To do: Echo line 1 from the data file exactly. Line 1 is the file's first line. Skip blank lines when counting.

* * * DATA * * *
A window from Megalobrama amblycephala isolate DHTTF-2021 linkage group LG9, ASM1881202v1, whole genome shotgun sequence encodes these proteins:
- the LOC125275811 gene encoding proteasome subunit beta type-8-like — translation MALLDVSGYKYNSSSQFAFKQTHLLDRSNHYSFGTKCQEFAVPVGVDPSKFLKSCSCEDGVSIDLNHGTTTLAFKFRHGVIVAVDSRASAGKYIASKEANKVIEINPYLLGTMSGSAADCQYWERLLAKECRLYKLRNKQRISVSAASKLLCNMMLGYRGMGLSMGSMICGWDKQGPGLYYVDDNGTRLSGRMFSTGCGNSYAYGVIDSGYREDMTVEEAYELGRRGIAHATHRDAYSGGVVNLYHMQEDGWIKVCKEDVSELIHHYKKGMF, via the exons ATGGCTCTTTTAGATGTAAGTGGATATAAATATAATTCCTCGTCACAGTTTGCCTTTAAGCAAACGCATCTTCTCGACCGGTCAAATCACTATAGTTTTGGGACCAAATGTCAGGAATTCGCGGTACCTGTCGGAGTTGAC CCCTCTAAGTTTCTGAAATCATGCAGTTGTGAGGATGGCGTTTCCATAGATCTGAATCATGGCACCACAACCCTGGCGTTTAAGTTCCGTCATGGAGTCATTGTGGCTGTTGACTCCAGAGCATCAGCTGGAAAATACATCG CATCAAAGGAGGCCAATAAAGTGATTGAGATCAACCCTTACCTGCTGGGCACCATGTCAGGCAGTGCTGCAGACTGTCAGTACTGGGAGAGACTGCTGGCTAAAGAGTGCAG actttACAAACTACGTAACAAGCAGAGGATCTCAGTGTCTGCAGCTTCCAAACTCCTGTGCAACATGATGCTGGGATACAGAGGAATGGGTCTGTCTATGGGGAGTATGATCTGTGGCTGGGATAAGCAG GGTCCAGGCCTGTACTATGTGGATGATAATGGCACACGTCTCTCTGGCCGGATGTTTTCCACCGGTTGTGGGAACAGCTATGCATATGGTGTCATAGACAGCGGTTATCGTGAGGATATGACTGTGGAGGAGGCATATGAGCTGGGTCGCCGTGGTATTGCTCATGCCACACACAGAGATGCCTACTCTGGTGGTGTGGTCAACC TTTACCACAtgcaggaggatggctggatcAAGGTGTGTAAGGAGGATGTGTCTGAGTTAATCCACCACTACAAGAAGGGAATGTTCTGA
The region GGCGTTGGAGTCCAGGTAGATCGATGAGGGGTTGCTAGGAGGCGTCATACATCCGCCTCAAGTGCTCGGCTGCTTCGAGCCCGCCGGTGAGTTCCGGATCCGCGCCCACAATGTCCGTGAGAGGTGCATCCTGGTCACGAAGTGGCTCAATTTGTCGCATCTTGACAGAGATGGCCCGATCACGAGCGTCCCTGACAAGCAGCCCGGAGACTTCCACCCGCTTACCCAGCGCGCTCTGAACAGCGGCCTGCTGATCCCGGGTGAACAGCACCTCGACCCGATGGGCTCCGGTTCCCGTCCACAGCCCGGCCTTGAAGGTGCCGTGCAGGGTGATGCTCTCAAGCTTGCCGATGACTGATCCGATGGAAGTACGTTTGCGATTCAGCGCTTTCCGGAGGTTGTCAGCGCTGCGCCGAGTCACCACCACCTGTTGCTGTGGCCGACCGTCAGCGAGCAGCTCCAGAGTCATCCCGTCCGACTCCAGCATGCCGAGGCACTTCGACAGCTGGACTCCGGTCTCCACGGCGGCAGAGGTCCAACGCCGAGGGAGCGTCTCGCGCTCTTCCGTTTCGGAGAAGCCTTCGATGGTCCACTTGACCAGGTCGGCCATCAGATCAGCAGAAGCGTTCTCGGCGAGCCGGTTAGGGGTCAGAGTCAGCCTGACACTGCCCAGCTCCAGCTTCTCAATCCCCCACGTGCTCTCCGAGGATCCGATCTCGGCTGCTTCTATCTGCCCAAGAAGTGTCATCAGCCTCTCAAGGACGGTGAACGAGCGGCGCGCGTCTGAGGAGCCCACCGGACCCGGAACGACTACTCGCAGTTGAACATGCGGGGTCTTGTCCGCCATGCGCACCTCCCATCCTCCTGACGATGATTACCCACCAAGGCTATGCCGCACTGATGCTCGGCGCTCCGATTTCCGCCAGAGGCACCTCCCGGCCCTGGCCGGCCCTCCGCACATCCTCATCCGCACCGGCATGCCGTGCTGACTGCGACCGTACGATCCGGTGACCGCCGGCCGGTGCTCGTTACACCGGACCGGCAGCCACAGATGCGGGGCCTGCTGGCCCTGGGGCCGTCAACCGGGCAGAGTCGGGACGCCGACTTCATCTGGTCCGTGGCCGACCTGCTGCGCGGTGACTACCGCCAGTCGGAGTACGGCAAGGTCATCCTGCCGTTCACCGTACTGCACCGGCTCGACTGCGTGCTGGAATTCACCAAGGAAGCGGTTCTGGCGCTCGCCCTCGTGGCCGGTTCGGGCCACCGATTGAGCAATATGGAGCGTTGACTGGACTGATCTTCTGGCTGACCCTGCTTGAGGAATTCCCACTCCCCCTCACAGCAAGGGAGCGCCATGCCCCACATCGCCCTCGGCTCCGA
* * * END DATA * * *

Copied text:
A window from Megalobrama amblycephala isolate DHTTF-2021 linkage group LG9, ASM1881202v1, whole genome shotgun sequence encodes these proteins: